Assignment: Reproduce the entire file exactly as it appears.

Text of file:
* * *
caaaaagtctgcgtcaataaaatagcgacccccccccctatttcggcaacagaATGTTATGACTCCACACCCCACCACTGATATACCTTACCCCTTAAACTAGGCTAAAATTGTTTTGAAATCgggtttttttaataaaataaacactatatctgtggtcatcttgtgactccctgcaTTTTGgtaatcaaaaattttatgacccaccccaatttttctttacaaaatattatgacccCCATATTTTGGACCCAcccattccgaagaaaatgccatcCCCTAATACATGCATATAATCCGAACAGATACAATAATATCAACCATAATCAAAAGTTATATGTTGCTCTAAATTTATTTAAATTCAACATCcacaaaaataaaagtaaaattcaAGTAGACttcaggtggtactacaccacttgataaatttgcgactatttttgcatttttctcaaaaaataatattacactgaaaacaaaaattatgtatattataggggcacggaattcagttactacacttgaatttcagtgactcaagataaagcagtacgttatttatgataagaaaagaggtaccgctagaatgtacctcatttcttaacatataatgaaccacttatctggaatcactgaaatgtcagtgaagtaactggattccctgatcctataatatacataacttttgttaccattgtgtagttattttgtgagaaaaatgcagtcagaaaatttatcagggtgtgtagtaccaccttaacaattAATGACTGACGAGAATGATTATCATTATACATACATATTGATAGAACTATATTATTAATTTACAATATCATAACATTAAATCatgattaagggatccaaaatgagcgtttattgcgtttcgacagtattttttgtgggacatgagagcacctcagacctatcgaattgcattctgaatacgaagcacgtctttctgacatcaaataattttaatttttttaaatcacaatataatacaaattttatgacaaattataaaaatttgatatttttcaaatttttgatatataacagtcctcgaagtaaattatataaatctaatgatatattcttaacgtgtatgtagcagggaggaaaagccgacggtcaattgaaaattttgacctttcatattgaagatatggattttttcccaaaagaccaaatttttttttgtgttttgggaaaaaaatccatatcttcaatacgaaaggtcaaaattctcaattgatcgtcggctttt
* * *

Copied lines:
caaaaagtctgcgtcaataaaatagcgacccccccccctatttcggcaacagaATGTTATGACTCCACACCCCACCACTGATATACCTTACCCCTTAAACTAGGCTAAAATTGTTTTGAAATCgggtttttttaataaaataaacactatatctgtggtcatcttgtgactccctgcaTTTTGgtaatcaaaaattttatgacccaccccaatttttctttacaaaatattatgacccCCATATTTTGGACCCAcccattccgaagaaaatgccatcCCCTAATACATGCATATAATCCGAACAGATACAATAATATCAACCATAATCAAAAGTTATATGTTGCTCTAAATTTATTTAAATTCAACATCcacaaaaataaaagtaaaattcaAGTAGACttcaggtggtactacaccacttgataaatttgcgactatttttgcatttttctcaaaaaataatattacactgaaaacaaaaattatgtatattataggggcacggaattcagttactacacttgaatttcagtgactcaagataaagcagtacgttatttatgataagaaaagaggtaccgctagaatgtacctcatttcttaacatataatgaaccacttatctggaatcactgaaatgtcagtgaagtaactggattccctgatcctataatatacataacttttgttaccattgtgtagttattttgtgagaaaaatgcagtcagaaaatttatcagggtgtgtagtaccaccttaacaattAATGACTGACGAGAATGATTATCATTATACATACATATTGATAGAACTATATTATTAATTTACAATATCATAACATTAAATCatgattaagggatccaaaatgagcgtttattgcgtttcgacagtattttttgtgggacatgagagcacctcagacctatcgaattgcattctgaatacgaagcacgtctttctgacatcaaataattttaatttttttaaatcacaatataatacaaattttatgacaaattataaaaatttgatatttttcaaatttttgatatataacagtcctcgaagtaaattatataaatctaatgatatattcttaacgtgtatgtagcagggaggaaaagccgacggtcaattgaaaattttgacctttcatattgaagatatggattttttcccaaaagaccaaatttttttttgtgttttgggaaaaaaatccatatcttcaatacgaaaggtcaaaattctcaattgatcgtcggctttt